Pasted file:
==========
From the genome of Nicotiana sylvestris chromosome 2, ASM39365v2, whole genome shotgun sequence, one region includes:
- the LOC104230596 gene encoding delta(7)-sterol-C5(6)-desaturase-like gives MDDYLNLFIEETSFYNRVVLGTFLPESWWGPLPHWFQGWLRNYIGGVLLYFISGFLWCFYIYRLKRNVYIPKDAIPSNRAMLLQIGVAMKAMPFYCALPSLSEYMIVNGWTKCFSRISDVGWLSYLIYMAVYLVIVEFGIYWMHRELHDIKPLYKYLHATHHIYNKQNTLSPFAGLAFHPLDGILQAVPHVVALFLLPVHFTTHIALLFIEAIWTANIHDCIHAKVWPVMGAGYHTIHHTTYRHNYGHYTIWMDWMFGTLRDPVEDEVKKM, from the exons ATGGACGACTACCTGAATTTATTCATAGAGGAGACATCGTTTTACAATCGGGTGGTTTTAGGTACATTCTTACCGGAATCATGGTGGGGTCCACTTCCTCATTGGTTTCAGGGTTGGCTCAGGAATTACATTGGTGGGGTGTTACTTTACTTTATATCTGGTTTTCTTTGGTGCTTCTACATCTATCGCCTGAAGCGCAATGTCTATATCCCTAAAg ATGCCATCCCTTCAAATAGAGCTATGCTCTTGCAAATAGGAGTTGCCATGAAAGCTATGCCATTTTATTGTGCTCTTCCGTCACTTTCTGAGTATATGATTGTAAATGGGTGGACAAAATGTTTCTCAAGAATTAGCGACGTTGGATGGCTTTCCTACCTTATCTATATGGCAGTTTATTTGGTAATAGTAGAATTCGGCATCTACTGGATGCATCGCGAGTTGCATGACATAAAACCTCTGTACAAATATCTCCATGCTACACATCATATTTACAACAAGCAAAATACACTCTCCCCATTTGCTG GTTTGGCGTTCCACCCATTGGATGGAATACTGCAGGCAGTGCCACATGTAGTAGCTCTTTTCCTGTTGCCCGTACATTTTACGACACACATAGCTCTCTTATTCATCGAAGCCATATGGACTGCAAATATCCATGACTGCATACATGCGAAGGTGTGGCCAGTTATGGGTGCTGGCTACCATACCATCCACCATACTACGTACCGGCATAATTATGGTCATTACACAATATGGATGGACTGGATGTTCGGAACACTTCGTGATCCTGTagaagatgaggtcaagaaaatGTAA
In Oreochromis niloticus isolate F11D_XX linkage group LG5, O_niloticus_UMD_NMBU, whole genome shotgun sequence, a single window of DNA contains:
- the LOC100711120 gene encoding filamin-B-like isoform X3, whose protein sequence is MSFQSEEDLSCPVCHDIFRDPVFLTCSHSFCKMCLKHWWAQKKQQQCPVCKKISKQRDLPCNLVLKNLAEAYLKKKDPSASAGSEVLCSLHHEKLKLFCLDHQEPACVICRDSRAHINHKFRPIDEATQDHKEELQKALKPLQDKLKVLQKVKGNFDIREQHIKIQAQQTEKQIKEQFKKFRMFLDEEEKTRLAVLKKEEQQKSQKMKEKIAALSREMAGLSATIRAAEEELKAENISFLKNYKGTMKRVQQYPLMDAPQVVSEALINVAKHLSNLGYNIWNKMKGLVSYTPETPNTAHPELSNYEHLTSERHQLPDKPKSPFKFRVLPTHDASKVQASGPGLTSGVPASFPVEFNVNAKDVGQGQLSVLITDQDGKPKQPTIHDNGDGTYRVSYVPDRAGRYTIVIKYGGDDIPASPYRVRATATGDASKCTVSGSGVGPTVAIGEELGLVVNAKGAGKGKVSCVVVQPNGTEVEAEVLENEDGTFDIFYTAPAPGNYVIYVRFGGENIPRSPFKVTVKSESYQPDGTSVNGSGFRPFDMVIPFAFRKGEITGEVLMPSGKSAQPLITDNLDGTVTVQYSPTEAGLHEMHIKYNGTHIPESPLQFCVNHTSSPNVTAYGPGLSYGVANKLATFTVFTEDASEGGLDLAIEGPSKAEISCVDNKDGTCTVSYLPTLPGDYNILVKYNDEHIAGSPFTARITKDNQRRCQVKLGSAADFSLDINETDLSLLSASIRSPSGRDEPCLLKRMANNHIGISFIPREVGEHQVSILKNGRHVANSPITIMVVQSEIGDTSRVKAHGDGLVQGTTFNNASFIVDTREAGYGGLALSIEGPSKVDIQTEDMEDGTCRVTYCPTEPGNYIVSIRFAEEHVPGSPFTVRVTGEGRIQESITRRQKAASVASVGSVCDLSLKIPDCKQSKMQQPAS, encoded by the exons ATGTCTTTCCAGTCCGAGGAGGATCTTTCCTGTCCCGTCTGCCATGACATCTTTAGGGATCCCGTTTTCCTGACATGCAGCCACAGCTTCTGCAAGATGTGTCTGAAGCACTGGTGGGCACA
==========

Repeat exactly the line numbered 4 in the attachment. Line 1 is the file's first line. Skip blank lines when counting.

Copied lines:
- the LOC100711120 gene encoding filamin-B-like isoform X3, whose protein sequence is MSFQSEEDLSCPVCHDIFRDPVFLTCSHSFCKMCLKHWWAQKKQQQCPVCKKISKQRDLPCNLVLKNLAEAYLKKKDPSASAGSEVLCSLHHEKLKLFCLDHQEPACVICRDSRAHINHKFRPIDEATQDHKEELQKALKPLQDKLKVLQKVKGNFDIREQHIKIQAQQTEKQIKEQFKKFRMFLDEEEKTRLAVLKKEEQQKSQKMKEKIAALSREMAGLSATIRAAEEELKAENISFLKNYKGTMKRVQQYPLMDAPQVVSEALINVAKHLSNLGYNIWNKMKGLVSYTPETPNTAHPELSNYEHLTSERHQLPDKPKSPFKFRVLPTHDASKVQASGPGLTSGVPASFPVEFNVNAKDVGQGQLSVLITDQDGKPKQPTIHDNGDGTYRVSYVPDRAGRYTIVIKYGGDDIPASPYRVRATATGDASKCTVSGSGVGPTVAIGEELGLVVNAKGAGKGKVSCVVVQPNGTEVEAEVLENEDGTFDIFYTAPAPGNYVIYVRFGGENIPRSPFKVTVKSESYQPDGTSVNGSGFRPFDMVIPFAFRKGEITGEVLMPSGKSAQPLITDNLDGTVTVQYSPTEAGLHEMHIKYNGTHIPESPLQFCVNHTSSPNVTAYGPGLSYGVANKLATFTVFTEDASEGGLDLAIEGPSKAEISCVDNKDGTCTVSYLPTLPGDYNILVKYNDEHIAGSPFTARITKDNQRRCQVKLGSAADFSLDINETDLSLLSASIRSPSGRDEPCLLKRMANNHIGISFIPREVGEHQVSILKNGRHVANSPITIMVVQSEIGDTSRVKAHGDGLVQGTTFNNASFIVDTREAGYGGLALSIEGPSKVDIQTEDMEDGTCRVTYCPTEPGNYIVSIRFAEEHVPGSPFTVRVTGEGRIQESITRRQKAASVASVGSVCDLSLKIPDCKQSKMQQPAS, encoded by the exons ATGTCTTTCCAGTCCGAGGAGGATCTTTCCTGTCCCGTCTGCCATGACATCTTTAGGGATCCCGTTTTCCTGACATGCAGCCACAGCTTCTGCAAGATGTGTCTGAAGCACTGGTGGGCACA